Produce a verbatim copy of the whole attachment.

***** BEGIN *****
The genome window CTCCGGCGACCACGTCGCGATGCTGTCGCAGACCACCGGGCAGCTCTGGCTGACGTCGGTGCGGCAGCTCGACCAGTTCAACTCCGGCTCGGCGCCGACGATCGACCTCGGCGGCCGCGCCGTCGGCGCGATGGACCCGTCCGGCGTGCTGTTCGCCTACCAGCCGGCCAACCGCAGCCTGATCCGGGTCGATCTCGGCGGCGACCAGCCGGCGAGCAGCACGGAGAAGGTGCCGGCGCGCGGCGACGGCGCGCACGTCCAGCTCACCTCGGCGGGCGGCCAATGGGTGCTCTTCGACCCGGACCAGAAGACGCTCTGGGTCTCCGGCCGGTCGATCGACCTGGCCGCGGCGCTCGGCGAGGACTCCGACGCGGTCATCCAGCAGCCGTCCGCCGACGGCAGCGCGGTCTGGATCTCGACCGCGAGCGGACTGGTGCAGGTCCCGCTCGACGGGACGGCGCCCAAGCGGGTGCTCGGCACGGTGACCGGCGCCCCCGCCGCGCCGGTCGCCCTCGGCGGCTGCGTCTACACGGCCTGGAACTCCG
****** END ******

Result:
The genome window CTCCGGCGACCACGTCGCGATGCTGTCGCAGACCACCGGGCAGCTCTGGCTGACGTCGGTGCGGCAGCTCGACCAGTTCAACTCCGGCTCGGCGCCGACGATCGACCTCGGCGGCCGCGCCGTCGGCGCGATGGACCCGTCCGGCGTGCTGTTCGCCTACCAGCCGGCCAACCGCAGCCTGATCCGGGTCGATCTCGGCGGCGACCAGCCGGCGAGCAGCACGGAGAAGGTGCCGGCGCGCGGCGACGGCGCGCACGTCCAGCTCACCTCGGCGGGCGGCCAATGGGTGCTCTTCGACCCGGACCAGAAGACGCTCTGGGTCTCCGGCCGGTCGATCGACCTGGCCGCGGCGCTCGGCGAGGACTCCGACGCGGTCATCCAGCAGCCGTCCGCCGACGGCAGCGCGGTCTGGATCTCGACCGCGAGCGGACTGGTGCAGGTCCCGCTCGACGGGACGGCGCCCAAGCGGGTGCTCGGCACGGTGACCGGCGCCCCCGCCGCGCCGGTCGCCCTCGGCGGCTGCGTCTACACGGCCTGGAACTCCG